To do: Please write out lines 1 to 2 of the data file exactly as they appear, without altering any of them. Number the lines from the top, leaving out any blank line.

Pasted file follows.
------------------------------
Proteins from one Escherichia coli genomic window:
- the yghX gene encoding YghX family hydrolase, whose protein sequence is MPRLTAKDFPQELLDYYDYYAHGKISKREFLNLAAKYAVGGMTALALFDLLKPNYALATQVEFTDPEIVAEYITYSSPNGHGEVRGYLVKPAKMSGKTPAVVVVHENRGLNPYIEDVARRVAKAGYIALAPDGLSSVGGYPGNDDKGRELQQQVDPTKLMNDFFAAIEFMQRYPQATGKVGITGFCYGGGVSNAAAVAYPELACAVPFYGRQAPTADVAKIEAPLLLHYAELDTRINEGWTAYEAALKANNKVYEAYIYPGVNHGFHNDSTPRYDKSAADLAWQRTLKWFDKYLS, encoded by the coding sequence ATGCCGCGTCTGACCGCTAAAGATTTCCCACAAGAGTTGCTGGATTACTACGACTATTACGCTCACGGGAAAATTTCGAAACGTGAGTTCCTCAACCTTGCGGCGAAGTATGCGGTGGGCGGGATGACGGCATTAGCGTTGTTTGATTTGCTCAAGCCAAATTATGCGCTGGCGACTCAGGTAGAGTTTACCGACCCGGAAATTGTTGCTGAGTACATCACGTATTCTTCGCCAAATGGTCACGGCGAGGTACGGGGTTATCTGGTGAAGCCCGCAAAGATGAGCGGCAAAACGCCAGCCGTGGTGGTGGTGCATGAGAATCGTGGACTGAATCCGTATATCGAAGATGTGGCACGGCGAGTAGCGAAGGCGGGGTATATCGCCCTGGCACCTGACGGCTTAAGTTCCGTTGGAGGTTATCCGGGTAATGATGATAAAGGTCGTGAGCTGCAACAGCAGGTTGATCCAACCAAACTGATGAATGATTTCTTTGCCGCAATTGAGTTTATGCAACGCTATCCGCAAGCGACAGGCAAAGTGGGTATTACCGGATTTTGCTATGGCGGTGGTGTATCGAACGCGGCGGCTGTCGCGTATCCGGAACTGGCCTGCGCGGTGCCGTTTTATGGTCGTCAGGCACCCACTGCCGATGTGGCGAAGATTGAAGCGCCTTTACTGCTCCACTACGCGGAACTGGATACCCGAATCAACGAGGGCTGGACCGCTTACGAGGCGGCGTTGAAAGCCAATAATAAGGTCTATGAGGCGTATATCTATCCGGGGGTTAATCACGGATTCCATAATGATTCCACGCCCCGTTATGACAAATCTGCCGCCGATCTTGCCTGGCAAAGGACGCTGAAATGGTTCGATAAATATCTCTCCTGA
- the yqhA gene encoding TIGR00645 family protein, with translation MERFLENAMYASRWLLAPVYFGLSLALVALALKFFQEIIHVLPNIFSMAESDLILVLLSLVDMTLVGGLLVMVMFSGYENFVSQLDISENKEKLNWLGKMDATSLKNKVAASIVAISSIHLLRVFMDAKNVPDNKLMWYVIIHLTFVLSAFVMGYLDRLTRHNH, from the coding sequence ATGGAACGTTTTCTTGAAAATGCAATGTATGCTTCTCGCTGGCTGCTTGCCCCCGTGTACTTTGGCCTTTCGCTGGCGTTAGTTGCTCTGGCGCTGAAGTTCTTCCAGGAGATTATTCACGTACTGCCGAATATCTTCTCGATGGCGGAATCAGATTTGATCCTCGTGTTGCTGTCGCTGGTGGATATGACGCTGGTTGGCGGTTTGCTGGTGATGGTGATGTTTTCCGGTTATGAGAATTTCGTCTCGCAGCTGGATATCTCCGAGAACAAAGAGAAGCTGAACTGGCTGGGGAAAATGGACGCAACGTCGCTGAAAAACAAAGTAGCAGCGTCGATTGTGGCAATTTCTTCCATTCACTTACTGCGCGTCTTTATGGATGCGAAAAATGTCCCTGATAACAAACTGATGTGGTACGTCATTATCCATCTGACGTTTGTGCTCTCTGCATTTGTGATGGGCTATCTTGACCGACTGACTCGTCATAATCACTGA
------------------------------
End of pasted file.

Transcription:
Proteins from one Escherichia coli genomic window:
- the yghX gene encoding YghX family hydrolase, whose protein sequence is MPRLTAKDFPQELLDYYDYYAHGKISKREFLNLAAKYAVGGMTALALFDLLKPNYALATQVEFTDPEIVAEYITYSSPNGHGEVRGYLVKPAKMSGKTPAVVVVHENRGLNPYIEDVARRVAKAGYIALAPDGLSSVGGYPGNDDKGRELQQQVDPTKLMNDFFAAIEFMQRYPQATGKVGITGFCYGGGVSNAAAVAYPELACAVPFYGRQAPTADVAKIEAPLLLHYAELDTRINEGWTAYEAALKANNKVYEAYIYPGVNHGFHNDSTPRYDKSAADLAWQRTLKWFDKYLS, encoded by the coding sequence ATGCCGCGTCTGACCGCTAAAGATTTCCCACAAGAGTTGCTGGATTACTACGACTATTACGCTCACGGGAAAATTTCGAAACGTGAGTTCCTCAACCTTGCGGCGAAGTATGCGGTGGGCGGGATGACGGCATTAGCGTTGTTTGATTTGCTCAAGCCAAATTATGCGCTGGCGACTCAGGTAGAGTTTACCGACCCGGAAATTGTTGCTGAGTACATCACGTATTCTTCGCCAAATGGTCACGGCGAGGTACGGGGTTATCTGGTGAAGCCCGCAAAGATGAGCGGCAAAACGCCAGCCGTGGTGGTGGTGCATGAGAATCGTGGACTGAATCCGTATATCGAAGATGTGGCACGGCGAGTAGCGAAGGCGGGGTATATCGCCCTGGCACCTGACGGCTTAAGTTCCGTTGGAGGTTATCCGGGTAATGATGATAAAGGTCGTGAGCTGCAACAGCAGGTTGATCCAACCAAACTGATGAATGATTTCTTTGCCGCAATTGAGTTTATGCAACGCTATCCGCAAGCGACAGGCAAAGTGGGTATTACCGGATTTTGCTATGGCGGTGGTGTATCGAACGCGGCGGCTGTCGCGTATCCGGAACTGGCCTGCGCGGTGCCGTTTTATGGTCGTCAGGCACCCACTGCCGATGTGGCGAAGATTGAAGCGCCTTTACTGCTCCACTACGCGGAACTGGATACCCGAATCAACGAGGGCTGGACCGCTTACGAGGCGGCGTTGAAAGCCAATAATAAGGTCTATGAGGCGTATATCTATCCGGGGGTTAATCACGGATTCCATAATGATTCCACGCCCCGTTATGACAAATCTGCCGCCGATCTTGCCTGGCAAAGGACGCTGAAATGGTTCGATAAATATCTCTCCTGA